Head Transplant: Valery Spiridonov Volunteers To Be First Head Transplant Patient
Russian Valery Spiridonov has volunteered to be the first head transplant patient. He is flying to the United States later this week to meet with neurosurgeon Sergio Canavero. The meeting will be the first between the potential patient and the surgeon who intends to give him a new body.
Valery Spiridonov is slated to make an appearance at an Annapolis medical conference with the Italian neurosurgeon. Sergio Canavero reportedly hopes that the pair can convince the medical establishment that his head transplant techniques are “on the brink of viability.”
A top Russian surgeon has reportedly deemed the idea of the $15 million head transplant “reckless.” The Moscow doctor also maintained the neurosurgeon, dubbed by many as Dr. Frankenstein, is not anywhere near ready to initiate the complex and potentially fatal head transplant surgery.
Velery Spiridonov has suffered Werdnig-Hoffman disease for three decades. The disease reportedly causes the Spiridonov to suffer from severe muscle weakness that can prompt problems moving, eating, breathing, and swallowing. Individuals with Werdnig-Hoffman disease, also known as spinal muscular atrophy, often die within the first few years of life. Spiridonov is among the 10 percent of sufferers who survive into adulthood.
He has stated publicly that while he is well aware of the risk involved with going under the knife for a head transplant, he still wants to be the first patient to attempt the controversial procedure.
“I am flying to New York and then will go to Annapolis to take part in the scientific conference with the surgeon Sergio Canavero,” Spiridonov said during an interview with the Daily Mail.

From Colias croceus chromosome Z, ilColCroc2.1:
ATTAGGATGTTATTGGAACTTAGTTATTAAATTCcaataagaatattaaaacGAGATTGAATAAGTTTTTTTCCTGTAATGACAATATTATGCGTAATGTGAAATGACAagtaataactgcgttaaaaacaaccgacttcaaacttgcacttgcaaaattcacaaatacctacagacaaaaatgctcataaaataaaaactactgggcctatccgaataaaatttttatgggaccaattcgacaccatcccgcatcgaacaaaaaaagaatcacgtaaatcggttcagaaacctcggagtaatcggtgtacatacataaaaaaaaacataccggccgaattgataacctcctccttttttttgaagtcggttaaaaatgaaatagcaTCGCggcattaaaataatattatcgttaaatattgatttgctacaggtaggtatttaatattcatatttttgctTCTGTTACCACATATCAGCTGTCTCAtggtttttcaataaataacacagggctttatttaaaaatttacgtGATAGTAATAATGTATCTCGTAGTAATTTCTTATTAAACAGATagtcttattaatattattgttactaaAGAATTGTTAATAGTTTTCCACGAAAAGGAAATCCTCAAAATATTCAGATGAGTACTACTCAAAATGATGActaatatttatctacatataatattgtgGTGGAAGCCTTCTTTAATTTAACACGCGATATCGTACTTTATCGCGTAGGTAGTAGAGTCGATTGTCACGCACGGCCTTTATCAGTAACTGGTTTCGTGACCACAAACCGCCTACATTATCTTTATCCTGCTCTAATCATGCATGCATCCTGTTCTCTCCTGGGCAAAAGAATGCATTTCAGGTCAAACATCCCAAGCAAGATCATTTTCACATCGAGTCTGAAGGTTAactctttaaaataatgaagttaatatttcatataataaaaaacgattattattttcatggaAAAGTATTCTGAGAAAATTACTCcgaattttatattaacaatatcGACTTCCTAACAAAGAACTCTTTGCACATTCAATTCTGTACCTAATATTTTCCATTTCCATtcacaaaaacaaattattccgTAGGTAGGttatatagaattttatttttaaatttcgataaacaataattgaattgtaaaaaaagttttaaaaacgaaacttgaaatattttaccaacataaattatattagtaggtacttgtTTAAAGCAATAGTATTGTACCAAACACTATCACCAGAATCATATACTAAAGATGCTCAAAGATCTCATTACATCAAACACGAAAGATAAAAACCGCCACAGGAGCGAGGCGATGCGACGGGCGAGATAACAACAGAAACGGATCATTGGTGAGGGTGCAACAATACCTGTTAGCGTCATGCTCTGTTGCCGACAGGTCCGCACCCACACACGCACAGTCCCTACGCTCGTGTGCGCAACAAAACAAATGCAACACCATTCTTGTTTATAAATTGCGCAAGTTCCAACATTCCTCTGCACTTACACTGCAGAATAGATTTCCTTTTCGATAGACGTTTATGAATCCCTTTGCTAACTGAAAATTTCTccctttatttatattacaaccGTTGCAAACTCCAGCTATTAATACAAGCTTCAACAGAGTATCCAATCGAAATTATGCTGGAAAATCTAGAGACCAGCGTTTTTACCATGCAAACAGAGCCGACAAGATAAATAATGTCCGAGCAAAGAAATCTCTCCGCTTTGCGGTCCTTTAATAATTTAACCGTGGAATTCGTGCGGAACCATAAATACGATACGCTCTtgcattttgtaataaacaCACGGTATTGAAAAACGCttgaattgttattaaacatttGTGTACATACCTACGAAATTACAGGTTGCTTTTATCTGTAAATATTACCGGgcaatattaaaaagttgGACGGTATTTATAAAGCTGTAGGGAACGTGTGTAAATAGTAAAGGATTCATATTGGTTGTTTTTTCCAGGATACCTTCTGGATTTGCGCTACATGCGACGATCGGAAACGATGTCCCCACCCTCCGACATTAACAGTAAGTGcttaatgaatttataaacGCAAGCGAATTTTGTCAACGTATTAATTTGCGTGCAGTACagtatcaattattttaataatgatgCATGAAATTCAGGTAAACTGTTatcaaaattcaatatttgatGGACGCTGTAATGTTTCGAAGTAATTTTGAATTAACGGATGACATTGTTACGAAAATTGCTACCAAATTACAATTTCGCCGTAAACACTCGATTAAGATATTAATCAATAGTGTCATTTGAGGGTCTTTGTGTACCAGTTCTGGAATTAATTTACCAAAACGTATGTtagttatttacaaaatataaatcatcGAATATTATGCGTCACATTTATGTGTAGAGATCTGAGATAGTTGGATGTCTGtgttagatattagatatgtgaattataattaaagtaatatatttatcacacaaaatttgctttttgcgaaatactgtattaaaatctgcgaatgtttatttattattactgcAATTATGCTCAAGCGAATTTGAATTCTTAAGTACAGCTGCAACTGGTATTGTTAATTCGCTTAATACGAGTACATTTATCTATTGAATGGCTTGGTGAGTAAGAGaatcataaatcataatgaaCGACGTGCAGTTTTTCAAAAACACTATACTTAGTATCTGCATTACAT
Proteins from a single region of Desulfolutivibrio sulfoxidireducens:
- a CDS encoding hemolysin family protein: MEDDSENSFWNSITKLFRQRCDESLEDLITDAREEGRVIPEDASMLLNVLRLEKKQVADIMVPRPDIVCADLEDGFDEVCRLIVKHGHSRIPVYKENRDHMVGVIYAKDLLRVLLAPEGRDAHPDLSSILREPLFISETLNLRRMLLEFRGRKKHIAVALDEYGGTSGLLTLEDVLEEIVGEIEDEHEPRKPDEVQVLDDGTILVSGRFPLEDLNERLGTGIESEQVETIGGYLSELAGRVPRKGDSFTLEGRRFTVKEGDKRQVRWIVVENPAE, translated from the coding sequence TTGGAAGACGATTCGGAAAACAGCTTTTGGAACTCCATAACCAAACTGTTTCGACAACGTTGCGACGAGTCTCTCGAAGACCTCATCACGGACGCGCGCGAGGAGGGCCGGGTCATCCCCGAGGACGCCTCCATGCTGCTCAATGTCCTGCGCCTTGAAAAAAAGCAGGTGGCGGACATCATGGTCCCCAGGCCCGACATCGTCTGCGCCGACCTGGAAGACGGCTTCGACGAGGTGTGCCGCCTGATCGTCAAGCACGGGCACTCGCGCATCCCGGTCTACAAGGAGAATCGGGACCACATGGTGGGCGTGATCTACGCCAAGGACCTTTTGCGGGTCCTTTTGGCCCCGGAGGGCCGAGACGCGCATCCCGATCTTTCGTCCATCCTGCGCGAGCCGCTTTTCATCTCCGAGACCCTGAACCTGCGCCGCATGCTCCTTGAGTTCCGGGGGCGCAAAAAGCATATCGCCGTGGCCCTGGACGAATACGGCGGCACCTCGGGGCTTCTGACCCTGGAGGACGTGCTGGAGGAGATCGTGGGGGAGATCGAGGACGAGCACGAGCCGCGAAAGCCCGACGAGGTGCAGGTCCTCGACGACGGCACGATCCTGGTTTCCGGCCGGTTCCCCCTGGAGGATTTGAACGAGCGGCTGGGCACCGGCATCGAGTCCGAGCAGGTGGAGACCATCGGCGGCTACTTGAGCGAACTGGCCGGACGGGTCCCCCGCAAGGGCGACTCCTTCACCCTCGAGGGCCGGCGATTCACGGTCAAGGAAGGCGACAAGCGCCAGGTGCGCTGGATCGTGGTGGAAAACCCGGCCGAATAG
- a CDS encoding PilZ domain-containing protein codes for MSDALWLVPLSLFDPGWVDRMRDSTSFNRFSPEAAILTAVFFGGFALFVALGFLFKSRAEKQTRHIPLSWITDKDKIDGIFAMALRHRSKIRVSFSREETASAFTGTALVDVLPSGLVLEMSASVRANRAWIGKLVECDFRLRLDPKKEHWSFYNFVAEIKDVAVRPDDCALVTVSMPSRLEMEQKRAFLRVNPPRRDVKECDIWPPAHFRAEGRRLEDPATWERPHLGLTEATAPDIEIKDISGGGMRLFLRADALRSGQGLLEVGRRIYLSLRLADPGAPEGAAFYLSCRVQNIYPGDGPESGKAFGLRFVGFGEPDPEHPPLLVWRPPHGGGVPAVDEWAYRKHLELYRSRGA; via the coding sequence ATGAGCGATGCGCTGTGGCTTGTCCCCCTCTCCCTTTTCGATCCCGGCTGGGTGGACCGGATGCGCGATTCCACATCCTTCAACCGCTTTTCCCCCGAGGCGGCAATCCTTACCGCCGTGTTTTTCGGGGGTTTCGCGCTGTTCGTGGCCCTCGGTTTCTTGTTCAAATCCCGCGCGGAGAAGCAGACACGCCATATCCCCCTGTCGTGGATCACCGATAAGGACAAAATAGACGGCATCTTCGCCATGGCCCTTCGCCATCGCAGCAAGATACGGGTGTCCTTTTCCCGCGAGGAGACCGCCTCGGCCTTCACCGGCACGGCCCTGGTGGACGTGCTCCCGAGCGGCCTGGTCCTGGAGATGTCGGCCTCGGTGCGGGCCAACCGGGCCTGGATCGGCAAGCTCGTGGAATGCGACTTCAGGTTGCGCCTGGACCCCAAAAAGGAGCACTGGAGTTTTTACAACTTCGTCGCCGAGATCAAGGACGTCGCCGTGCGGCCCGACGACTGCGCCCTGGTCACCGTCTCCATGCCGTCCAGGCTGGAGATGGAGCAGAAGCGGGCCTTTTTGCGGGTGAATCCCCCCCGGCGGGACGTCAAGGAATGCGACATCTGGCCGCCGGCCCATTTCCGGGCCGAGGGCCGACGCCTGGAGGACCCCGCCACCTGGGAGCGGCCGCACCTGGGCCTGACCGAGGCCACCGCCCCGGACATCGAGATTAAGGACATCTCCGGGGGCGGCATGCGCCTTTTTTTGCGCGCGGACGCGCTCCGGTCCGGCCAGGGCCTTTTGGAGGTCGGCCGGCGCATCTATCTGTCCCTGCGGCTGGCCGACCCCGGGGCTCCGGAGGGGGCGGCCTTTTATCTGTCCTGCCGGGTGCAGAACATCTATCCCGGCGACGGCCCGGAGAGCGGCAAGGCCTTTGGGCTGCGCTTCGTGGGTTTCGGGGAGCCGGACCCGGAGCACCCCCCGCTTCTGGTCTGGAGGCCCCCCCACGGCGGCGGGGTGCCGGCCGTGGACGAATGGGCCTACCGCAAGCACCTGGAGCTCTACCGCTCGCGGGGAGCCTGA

“We will be together on stage. It will be a joint presentation. I will speak for myself. I do hope that my trip and my participation in this conference will help to push the idea of this surgery, to persuade the medical world and to make sure we have support from the scientific community.”
The head transplant volunteer also stated the he hopes he will possess a physically fit body within the next two years.
“I am not in a hurry to be operated on, but if all goes according to our plan, the surgery will take place in two years from now, sometime in 2017,” the Russian volunteer added.
“The place of the surgery will very much depend on how this conference goes. Preferably, the operation would be done in the USA. I am not rushing to go under the surgeon’s knife, I am not shouting — come and save me here and now. Yes, I do have a disease which often leads to death, but my first role in this project is not that of a patient. First of all, I am a scientist, I am an engineer, and I am keen to persuade people — medical professionals — that such operation is necessary. I am not going crazy here and rushing to cut off my head, believe me.”
Over the course of the next several years, the neurosurgeon is hoping to conduct additional experiments with animals on dead bodies, according to the man who volunteered to be the first head transplant patient.
Do you think a head transplant surgery is likely in the near future?